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      2. I remember that so well! I watched it with a class of primary seven kids and then had a lively discussion with them, highlighting for them what a momentous occasion they were witnessing. You’re so right. It is beautiful and frightening. My one fear is that too many may be afraid to seek the change. But, I am nothing if not hopeful.x

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      3. If someone doesn’t believe that it’s in Scotlands’ best interest to vote for independence, that’s okay. That’s an honest vote. If someone votes to keep to the status quo out of fear, that’s a bad vote, a dishonest vote. That’s someone who should’ve just stayed home.
        I can’t believe there’s that much fear in Scotland, you Scots are a tough folk.
        Have faith, the people will vote their hearts, whatever they may say.

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      4. There is fear in some quarters. People are always afraid of change. Even when the staus quo leaves so much to be desired. I have no problem with people having different opinions and expressing them. But, as you say, I hope that courage overcomes the fear any may feel if that is what is keeping them in a failed relationship.

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  2. Thinking of you non-stop today (and will be tonight into tomorrow). Looking forward to celebrating with you on Sunday (!- how did it creep up on us so quickly?!?!) and finally chatting about such things of import in person! xo

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  3. Well, good luck. I’m Scots but I can’t vote because I live in England. Even so, I don’t know what I’d decide. As I say in my post, my heart tells me one thing, and my head another. I’m with you on the feelings though. Aw ra best, hen!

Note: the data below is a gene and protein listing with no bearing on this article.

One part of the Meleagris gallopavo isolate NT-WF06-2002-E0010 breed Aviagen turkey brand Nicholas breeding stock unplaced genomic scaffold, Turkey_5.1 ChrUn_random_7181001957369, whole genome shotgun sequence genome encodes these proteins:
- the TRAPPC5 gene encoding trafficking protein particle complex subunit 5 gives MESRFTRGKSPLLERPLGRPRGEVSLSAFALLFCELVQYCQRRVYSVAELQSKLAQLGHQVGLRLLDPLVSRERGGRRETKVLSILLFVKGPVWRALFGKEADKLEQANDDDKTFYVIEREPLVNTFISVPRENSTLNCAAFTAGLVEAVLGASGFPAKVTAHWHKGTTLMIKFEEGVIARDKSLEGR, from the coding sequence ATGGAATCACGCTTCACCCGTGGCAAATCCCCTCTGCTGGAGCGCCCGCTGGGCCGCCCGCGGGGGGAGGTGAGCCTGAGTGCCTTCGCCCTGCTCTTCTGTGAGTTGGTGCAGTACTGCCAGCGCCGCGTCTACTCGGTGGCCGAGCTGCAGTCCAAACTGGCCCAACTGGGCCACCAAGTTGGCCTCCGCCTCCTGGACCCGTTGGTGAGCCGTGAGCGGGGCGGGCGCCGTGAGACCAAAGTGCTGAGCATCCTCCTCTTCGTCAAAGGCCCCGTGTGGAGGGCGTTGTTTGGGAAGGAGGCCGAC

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    1. Thank you! May the renewed motivation here have its mirror worldwide, where ordinary people are galvanised into action. Whichever way it goes, it is heartening that so many are interested enough to ensure their voices are heard. I’ve never known anything like it in the UK.

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      1. This is a big moment, it effects lots of countries, including my own. The world has gotten so small since the internet revolution. Ideas travel like fire these days, and some fear their own states, provinces, horrible second class slave quarters (I’m looking at you, China) will start to get ideas… It’s so much more than a referendum.

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      2. I feel that too. Ideas and knowledge and awareness, shared so easily and effectively, cause questions and demand answers. I want people to question what passes for governance and hope that, whatever happens here, more minds awaken to the realisation that politics should be grounded in the people and not the politicians. The passion shown here among ordinary people has been outstanding. From old and young and everything in between (that would me!)

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  4. Good Luck tomorrow, my friend.
    Vote with your heart and what you believe is best.
    We are watching here VERY, Very close here in Canada because I believe that if your vote comes true it will ignite the referendum with Quebec here once more.
    Again, we are all over the world watching and I wish you and your Country well.

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  5. I am in a cramp still, it’s been hours and hours, biting off my fingernails in anticipation in hope and prayer that Scottish independence will see it well deserved dawn tomorrow, the 19th September as the votes are counted. What a brave thing to do!